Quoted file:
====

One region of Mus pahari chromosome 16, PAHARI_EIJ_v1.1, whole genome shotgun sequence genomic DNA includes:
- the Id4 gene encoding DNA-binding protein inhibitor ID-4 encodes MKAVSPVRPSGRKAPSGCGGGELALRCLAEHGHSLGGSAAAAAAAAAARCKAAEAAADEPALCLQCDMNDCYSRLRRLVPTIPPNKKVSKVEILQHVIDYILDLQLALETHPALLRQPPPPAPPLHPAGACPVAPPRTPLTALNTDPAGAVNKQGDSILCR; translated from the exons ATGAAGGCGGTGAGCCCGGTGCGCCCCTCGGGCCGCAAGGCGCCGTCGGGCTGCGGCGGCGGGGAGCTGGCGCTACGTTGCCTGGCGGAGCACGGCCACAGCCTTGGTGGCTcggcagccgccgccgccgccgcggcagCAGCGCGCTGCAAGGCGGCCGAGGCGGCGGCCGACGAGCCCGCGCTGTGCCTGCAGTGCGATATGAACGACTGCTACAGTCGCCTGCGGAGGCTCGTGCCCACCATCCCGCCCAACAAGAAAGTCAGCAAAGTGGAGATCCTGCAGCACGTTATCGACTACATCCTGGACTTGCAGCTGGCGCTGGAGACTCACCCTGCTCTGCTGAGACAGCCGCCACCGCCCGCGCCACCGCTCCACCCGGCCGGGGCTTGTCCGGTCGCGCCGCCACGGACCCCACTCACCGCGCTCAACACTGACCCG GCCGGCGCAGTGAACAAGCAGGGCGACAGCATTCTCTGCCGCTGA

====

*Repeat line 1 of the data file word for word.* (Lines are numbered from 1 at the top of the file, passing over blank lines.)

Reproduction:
One region of Mus pahari chromosome 16, PAHARI_EIJ_v1.1, whole genome shotgun sequence genomic DNA includes: